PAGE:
WTWA: Current Recommendations for Investors

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We’ll have new specific ideas coming soon, but the basic themes for investors remain consistent. Entering 2015, there are several key ideas for individual investors to keep in mind. Republicans will formally take control of both the House and the Senate in a few short days – resist the temptation to wax political. Instead, think about what actions are more likely now, and how that could impact your portfolio. With Yellen tapering off QE3 (and no immediate market collapse coming as a result), think back to our “Three Fearless Forecasts.” Remember that fighting the Fed is a losing proposition. Above all else, understand that the market climbs a Wall of Worry. We’ve had a lot of very serious issues crop up in 2014, but we’ve also had the most significant crises averted. Leaders in both business and political spheres are doing their best to avoid catastrophe, and they’re successful more often than not.

I try to refresh the concepts and ideas each week, emphasizing the best themes from my reading. My overall recommendations do not change as rapidly – nor should they.  Investors should not be switching around their choices every week.

One of my major themes for the year has been the “great rotation” from bonds to stocks. This has three aspects:

  • Bond yields are so low;
  • Bond prices have fallen, leading to absolute losses for conservative investors;
  • Stocks have surged.

This rotation is just getting started. Our own themes are the same, but I will also do a “year ahead” preview pretty soon.

Here is a summary of our own current recommendations for the individual investor.

  • Ignore Headlines. The challenge for investors is to distinguish between the major trends and the short-term uncertainty. The main themes are not related to headlines news, even though sentiment may drive market fluctuations. Do not be seduced by the idea that you can time the market, calling every 10% correction. Many claim this ability, but few have a documented record to prove it. Most who claim past success are using a back-tested model. Please see The Seduction of Market Timing.
  • Risk Management. It is far better to manage your risk, specifically considering the role of bonds and the risk of bond mutual funds. As I emphasized, “You need to choose the right level of risk!” Right now, it is the most important question for investors. There is plenty of “headline risk” that may not really translate into lower stock prices. Instead of reacting to news, the long-term investor should emphasize broad themes.
  • Bond Funds are Risky. Investors have been surprised at the losses, which will continue as the long end of the interest rate curve moves higher. You need to have the right mix of stocks to benefit from a rising rate environment.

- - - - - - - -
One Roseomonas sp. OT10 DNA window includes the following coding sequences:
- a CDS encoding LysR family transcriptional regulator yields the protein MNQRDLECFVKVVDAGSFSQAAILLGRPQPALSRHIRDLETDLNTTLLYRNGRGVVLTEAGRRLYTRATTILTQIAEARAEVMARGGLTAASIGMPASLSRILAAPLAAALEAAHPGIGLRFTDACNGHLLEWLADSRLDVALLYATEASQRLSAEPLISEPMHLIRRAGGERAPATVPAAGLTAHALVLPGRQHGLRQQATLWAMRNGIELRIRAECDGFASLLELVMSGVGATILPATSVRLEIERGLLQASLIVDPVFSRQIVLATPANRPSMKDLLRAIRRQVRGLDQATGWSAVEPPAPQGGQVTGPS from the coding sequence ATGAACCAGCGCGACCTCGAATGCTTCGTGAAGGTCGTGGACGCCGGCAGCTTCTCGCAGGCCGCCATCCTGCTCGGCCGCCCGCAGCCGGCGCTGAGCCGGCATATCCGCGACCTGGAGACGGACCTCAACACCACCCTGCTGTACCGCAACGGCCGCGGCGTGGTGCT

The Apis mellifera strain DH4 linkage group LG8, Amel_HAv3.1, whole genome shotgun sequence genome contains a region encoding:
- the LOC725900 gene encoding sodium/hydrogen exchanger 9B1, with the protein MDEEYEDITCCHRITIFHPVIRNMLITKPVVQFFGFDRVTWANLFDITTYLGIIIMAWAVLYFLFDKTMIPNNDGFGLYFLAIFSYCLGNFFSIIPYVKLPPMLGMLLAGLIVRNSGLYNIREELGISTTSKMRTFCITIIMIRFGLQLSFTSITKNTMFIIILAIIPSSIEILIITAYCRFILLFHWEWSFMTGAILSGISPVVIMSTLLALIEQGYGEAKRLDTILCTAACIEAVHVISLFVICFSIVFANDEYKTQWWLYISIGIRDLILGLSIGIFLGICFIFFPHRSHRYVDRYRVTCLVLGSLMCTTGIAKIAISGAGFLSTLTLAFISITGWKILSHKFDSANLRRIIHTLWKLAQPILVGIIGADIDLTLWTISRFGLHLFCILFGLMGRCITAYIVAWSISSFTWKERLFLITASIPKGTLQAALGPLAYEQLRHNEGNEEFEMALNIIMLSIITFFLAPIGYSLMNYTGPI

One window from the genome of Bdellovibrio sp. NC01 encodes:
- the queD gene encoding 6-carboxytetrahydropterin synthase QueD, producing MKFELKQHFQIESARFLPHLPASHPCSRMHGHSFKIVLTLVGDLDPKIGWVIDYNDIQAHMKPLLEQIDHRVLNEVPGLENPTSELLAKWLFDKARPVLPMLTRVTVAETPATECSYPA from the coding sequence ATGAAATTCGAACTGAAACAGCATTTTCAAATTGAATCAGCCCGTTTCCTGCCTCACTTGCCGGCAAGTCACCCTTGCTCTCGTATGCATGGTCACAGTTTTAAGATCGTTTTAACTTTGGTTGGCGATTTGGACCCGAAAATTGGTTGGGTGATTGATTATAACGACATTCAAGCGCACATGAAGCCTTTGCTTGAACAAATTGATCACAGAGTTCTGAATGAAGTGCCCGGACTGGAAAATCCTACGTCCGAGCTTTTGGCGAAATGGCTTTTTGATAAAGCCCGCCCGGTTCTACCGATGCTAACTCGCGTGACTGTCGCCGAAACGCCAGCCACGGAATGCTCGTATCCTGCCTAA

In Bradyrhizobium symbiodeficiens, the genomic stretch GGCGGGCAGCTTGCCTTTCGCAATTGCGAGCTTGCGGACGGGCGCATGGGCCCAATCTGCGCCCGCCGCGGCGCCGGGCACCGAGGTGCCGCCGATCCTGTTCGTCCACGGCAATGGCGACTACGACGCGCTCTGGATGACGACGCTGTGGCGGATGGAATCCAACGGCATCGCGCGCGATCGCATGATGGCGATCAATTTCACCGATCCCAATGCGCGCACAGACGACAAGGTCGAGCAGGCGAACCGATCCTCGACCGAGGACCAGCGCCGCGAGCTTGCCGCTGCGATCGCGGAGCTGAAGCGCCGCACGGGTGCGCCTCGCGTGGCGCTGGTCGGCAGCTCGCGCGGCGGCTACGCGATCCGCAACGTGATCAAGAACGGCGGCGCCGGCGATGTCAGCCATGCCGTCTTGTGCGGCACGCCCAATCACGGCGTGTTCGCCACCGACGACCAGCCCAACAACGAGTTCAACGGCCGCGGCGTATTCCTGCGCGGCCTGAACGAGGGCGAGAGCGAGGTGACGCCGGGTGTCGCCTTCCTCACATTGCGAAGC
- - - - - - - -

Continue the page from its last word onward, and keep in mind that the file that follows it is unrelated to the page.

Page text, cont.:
• Stepping in gradually. If you are completely out of the market, you are not alone. Consider buying dividend stocks and selling calls against them. This strategy has been working great both for our clients and for many readers. (Thanks for the email responses!) This will work in a sideways market. You can also buy some stock in the sectors with the best P/E ratios.

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  1. Dennis Nigrelli

    I enjoyed perspective of Stepping in gradually. I am a new retiree and am setting a goal of 8%+ using a gradual formula.

  2. Land of Milk and Honey

    HI Jeff, great information!!
    >>”You need to have the right mix of stocks to benefit from a rising rate environment.”
    Do you have a blog posting about what mix of stocks makes sense in a rising rate environment?
    Also, I’m finding I’m thinking in 2-3 months the ending of ZIRP in 2015 will come into market’s consciousness… and effect rate-sensitive stocks & I should wait to emphasize buying those. I feel like I’m the only one thinking about this. Am I missing something?

  3. Wondering what your thoughts were on CEF Bond Funds as a way to gain long term exposure to bonds with lower risks of the fund having to sell bonds at disadvantageous moments.

  4. Jesse – The closed end fund does not really solve the problem. The pool of capital is fixed, but that does not mean that you are holding bonds to maturity as you would do with your own bond ladder. The price of the fund is going to fluctuate with interest rates, so you have no assurance of your exit value. In addition, the fund will trade at a premium or discount to the NAV, and that can also be hard to predict.
    Good question — and thanks.

  5. Jaysan

    I see no evidence of rising rates in the ten year note.

  6. Tim in Albion

    I’m curious about that “great rotation,” especially the “absolute losses” part. Do you mean investors are actually selling bonds in order to buy stocks? Why would an investor buy a bond – presumably, for the income it provides – and then sell it just because its price has fallen? That makes no sense to me, so I probably misunderstand what you meant.

    • oldprof

      Tim in Albion — If you are a bond investor and hold until maturity (as we do in our bond ladder program) you will not suffer losses. If you are a bond mutual fund owner, the fund price may decline as interest rates rise. Depending upon when you need to get your money, you might experience losses.

      I hope this helps to clarify, and thanks for your comment.